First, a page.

now that i have my nat geo map as opposed to the adk map I can see the trails for the seward circumnavigation loop much more clearly. I suppose, as another poster suggested, you could work a peak(s) of the Seward range into this trip as well?
Yep, all of the loops I mentioned are marked 100% of the way. And yes, with some careful planning, it wouldn't be hard to include some (or all) of the Sewards into the Seward Range circumnavigation. If you were really ambitious, you could include the Santanonis too, via the trail from Duck Hole to Bradley Pond.
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Old 01-24-2013, 09:29 PM   #13
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Yep, all of the loops I mentioned are marked 100% of the way. And yes, with some careful planning, it wouldn't be hard to include some (or all) of the Sewards into the Seward Range circumnavigation. If you were really ambitious, you could include the Santanonis too, via the trail from Duck Hole to Bradley Pond.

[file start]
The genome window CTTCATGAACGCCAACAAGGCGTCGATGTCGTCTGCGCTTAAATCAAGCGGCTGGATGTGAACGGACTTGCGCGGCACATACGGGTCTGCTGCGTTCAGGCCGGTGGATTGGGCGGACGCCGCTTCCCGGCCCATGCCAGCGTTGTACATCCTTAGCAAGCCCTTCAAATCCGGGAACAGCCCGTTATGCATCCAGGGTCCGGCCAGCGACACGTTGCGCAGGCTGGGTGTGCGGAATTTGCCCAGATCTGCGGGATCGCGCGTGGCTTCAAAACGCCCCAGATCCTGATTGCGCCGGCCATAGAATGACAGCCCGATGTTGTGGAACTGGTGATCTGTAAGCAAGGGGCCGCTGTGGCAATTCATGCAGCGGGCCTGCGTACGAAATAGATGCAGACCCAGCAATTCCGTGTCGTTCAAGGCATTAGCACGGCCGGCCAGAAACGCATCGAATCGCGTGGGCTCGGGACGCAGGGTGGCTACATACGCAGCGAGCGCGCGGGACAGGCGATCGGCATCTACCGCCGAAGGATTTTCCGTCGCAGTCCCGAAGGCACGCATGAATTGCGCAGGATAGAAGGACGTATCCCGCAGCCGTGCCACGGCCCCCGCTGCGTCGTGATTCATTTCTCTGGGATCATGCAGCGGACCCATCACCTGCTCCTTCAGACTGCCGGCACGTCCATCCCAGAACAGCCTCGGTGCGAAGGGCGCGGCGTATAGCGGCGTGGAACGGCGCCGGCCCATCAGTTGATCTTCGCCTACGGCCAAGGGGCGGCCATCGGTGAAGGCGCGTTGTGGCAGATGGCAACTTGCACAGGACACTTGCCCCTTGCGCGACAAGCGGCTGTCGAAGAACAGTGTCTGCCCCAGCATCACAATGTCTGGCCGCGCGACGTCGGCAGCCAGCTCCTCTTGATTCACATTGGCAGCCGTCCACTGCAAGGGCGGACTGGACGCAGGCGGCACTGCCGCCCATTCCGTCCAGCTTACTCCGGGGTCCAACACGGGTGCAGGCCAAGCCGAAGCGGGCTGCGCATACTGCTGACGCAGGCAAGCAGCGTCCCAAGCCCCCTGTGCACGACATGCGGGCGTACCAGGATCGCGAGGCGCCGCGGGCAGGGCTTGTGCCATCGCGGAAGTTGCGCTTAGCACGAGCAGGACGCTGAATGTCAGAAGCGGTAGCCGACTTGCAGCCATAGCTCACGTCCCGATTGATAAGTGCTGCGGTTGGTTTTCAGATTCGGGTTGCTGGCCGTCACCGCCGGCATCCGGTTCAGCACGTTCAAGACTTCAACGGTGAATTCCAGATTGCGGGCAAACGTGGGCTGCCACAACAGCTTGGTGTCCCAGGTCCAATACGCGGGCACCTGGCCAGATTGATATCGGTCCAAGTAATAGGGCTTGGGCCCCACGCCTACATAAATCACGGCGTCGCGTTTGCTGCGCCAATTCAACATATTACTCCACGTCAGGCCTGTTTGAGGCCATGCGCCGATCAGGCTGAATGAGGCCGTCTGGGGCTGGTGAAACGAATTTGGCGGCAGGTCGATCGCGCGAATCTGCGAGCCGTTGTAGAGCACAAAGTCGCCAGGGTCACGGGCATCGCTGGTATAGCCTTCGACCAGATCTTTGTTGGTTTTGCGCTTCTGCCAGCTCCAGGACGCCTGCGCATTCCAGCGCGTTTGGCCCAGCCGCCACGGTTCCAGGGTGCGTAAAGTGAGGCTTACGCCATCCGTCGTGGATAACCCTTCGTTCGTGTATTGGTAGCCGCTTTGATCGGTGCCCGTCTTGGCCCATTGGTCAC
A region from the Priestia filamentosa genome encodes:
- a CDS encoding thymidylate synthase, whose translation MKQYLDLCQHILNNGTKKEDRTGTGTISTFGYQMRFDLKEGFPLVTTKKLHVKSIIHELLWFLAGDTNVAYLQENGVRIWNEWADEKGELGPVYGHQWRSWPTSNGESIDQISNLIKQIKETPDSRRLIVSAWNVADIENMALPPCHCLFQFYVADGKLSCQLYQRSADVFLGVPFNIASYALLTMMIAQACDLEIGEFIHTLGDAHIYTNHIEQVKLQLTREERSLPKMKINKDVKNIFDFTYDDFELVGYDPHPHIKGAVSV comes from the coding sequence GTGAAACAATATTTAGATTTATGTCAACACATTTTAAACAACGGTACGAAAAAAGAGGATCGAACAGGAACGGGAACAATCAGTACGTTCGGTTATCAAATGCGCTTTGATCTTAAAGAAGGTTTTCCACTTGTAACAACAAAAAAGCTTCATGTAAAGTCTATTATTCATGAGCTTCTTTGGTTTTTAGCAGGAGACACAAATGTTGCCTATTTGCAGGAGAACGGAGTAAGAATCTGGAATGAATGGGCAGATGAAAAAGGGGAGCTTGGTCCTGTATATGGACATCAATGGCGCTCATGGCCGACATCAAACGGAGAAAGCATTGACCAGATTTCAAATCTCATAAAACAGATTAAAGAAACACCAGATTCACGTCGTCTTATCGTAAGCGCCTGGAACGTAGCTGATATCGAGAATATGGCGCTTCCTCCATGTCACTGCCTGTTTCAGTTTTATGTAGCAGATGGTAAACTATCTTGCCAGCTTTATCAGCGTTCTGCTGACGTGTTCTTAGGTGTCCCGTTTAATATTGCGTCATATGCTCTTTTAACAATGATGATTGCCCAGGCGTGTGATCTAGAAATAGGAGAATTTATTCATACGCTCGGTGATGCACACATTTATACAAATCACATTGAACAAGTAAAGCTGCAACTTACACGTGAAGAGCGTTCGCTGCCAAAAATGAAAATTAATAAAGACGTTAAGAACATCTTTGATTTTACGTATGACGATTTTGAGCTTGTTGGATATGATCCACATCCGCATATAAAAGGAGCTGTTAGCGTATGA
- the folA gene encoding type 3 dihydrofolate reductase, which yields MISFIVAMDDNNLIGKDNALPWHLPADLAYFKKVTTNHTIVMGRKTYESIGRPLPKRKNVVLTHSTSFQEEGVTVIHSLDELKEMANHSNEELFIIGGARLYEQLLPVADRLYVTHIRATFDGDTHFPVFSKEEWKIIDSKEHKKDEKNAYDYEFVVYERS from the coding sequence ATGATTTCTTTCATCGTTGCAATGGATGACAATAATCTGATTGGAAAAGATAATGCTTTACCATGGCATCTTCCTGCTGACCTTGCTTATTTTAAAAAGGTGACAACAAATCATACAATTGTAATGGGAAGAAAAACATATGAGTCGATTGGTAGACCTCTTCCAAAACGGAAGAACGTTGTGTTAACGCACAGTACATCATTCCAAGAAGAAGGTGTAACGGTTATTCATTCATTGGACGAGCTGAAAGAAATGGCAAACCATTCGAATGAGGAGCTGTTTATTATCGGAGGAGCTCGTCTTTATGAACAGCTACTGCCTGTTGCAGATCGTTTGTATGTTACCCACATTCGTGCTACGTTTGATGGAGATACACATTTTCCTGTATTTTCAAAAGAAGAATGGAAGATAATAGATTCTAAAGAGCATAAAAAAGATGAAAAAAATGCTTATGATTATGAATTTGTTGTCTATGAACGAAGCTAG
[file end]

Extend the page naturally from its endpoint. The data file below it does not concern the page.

thank you - after reading this thread and looking at the map I am pretty psyched to do this loop in may or september. Some of the other routes you described look great too. I am working on the 46 but there is so much to see in the ADK's to limit it to just peakbagging the 46 would be selling the park and myself short.
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Old 01-16-2014, 02:08 PM   #14
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To add to the Cranberry Lake 50, there are also two small peaks there, Bear and Cat Mountains which give spectacular views of the lakes and surrounding areas. I did the loop 2 years ago.